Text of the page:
East London, like everyone else said, is a great place to be, but it’s getting harder and harder to find a decently priced room in the area. You can get away with paying 500 ~ 600£, but you’ll have to be willing to share a house with 3 or 4 other people… it can go very well, but it also can go very wrong.

If you stay around Hackney/Brick Lane, I can recommend the co-working space my company uses, called East One Studios. Not expensive and quite cheerful the benefit of this area is also having places like Google Campus relatively near. Free wifi and working areas, although they can get quite busy (it’s London after all).

It’s definitely a challenge to save money in London, but after a while you learn the tricks. I’d strongly recommend to be in cycling distance from whatever working space you choose to be in. This is the best way to save money on transportation, which is a good chunk of money per month.

Good luck!

I second everything @magalhini said! I live in Brick Lane, currently paying around £600 (small room & no living room, but I’m really close to my work and friends). You can get cheaper & better, if you don’t mind spending a fair amount of time looking.


Regarding co-working spaces, look for something more indie & in line with the digital nomad mentality!


Get in touch if you need anything!

I lived in Haggerston/Hoxton for a couple of years (left 2 years ago). Definitely a fun and interesting area.

Agree with @NenaDodi , If I was to go back I would be looking at areas near London Field and Victoria Park. The connections aren’t the best but its such a good area. Followed by Stoke Newington!

Thanks @NomadAccountant !

Hope you found your surfing/climbing destination =)

Work in progress Nicholas! Got the diving and climbing in Southern Thailand now. Surf is on the backburner for a bit…

@FootprintsImprints — Thanks again for the info and advice. I’ll check those places out and you’re prob right about the flat sharing situation.

@levelsio — I totally get it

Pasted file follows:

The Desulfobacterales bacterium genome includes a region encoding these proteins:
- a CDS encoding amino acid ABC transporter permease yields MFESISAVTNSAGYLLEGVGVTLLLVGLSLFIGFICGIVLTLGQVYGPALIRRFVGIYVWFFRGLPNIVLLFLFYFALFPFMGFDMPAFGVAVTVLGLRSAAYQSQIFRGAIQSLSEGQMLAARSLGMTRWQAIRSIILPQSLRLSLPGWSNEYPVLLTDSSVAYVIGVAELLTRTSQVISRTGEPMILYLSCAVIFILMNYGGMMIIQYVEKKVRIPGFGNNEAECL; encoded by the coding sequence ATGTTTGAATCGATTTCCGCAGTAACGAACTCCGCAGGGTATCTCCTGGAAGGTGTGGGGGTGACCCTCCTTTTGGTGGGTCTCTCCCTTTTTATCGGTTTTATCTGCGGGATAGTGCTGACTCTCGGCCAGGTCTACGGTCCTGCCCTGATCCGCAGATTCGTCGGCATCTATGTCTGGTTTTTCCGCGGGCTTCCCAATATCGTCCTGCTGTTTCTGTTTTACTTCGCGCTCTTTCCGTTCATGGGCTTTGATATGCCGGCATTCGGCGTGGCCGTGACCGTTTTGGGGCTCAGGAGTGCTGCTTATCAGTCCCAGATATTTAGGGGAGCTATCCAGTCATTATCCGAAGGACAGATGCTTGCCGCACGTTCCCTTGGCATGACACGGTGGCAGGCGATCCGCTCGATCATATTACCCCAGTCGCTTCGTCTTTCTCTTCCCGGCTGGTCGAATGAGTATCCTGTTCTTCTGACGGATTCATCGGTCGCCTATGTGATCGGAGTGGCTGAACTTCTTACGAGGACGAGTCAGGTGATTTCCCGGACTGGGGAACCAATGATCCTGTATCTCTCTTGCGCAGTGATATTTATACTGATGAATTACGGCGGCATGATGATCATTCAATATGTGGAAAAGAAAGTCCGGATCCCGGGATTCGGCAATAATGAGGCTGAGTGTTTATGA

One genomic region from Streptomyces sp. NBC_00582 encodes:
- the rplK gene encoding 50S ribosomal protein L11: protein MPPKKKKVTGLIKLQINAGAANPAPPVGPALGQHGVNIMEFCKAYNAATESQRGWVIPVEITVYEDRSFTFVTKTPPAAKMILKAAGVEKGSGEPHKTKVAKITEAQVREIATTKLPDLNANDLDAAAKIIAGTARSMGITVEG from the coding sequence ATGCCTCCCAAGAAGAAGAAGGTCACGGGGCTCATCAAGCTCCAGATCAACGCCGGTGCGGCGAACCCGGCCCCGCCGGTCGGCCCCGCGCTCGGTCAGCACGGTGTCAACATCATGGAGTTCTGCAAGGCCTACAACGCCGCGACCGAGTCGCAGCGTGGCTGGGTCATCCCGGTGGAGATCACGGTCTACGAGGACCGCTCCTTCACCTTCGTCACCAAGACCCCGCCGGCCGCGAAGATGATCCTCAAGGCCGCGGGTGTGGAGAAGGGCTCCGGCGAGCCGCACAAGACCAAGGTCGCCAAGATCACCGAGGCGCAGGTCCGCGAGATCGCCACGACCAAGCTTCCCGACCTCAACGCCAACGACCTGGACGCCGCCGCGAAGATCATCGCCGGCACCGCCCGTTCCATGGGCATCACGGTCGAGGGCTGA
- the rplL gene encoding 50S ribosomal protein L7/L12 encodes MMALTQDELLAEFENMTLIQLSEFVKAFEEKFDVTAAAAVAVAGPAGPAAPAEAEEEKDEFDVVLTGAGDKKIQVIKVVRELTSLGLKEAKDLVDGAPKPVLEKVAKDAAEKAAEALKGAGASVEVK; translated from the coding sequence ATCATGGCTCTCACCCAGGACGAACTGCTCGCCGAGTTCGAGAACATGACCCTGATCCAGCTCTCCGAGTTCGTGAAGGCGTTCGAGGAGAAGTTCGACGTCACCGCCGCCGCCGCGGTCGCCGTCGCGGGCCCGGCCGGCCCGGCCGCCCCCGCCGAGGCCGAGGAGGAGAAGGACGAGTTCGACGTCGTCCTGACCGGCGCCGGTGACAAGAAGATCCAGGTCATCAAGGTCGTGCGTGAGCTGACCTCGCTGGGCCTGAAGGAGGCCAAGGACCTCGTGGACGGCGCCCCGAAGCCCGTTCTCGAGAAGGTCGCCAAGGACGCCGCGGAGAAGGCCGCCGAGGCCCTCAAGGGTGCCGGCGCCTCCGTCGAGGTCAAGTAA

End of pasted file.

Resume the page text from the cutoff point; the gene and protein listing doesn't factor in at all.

I’ve spent some time doing just that… now I’m in a special position

@NenaDodi — Thank you. It looks like East London is it. I’ll be sure to check out those areas and I really appreciate the links. Cheers!

Haha in that case, I take back my previous words

Hi ! I think London is great for Digital Nomads. Expensive but very interesting for all that is around new tech, startups and digital platforms.

East London is the best place to be if you are a tech savvy (Shoreditch, Hackney, Haggerston, Stoke Newington)

Coworking wise check: copass.org/ it’s a global platform where you can find cool coworking places (ex. 90mainyard.co.uk)

If you need to look around the first days: cohome.space

have a remarkable stay!

I’d suggest East and Southeast London. East London is getting gentrified though and has become ‘hip’. BUT it also has lots of warehouses-turned-co-working/startup spaces. It’s also lots of fun and creative, with markets, amazing cafes and street food.

SE is very cheap, but with lots of problematic and ‘poor’ areas. It’s not very well connected either (no tube, but there is overground and railway). Because of lots of immigrants, it’s culturally diverse, with small shops and food places.

If you don’t want in those areas, try NW or N, but mostly zone 3 <, if you want a whole place to yourself. SW and W is posh.

Btw, £1000 for a whole place or in a shared space?

@FootprintsImprints Thanks for the suggestions =)

Where in East London are you thinking? Any specific areas you’d recommend?

From the look of it, £1000 will not be enough for anything! I’m looking for a 2 bdrm (I plan to find a flatmate) flat and would “prefer” to pay no more than £1200, but so far ppl I’ve told that to have a essentially laughed at me! Lol.

Look at Shoreditch, Hackney, Hoxton, Brick Lane, Spitalfields, Bethnal Green

£1000 with a flatmate/housemate is good! (if it’s all for the rent, not your total monthly budget including food and transport!)

Check out this website


http://www.moveflat.com/ or Gumtree (beware of scams there, though)

As a newcomer, it might be easier to move in within existing flat, as new flatmate/housemate than renting a whole place and then looking for flatmates.

Thank you all for the sincere and thorough responses.

@levelsio — To give a bit of background info. I spent the last 3.5 years in SE Asia and just need a change in the direction of ‘living where things work» for a change. Call it burnout or whatever… it’s just what I need at the moment.

I’m a dual national (German/US), so visas aren’t a problem and I do have a partner, so expenses will be shared for the most part.

@Ani — Thank you very much for the suggestions. I will look into these.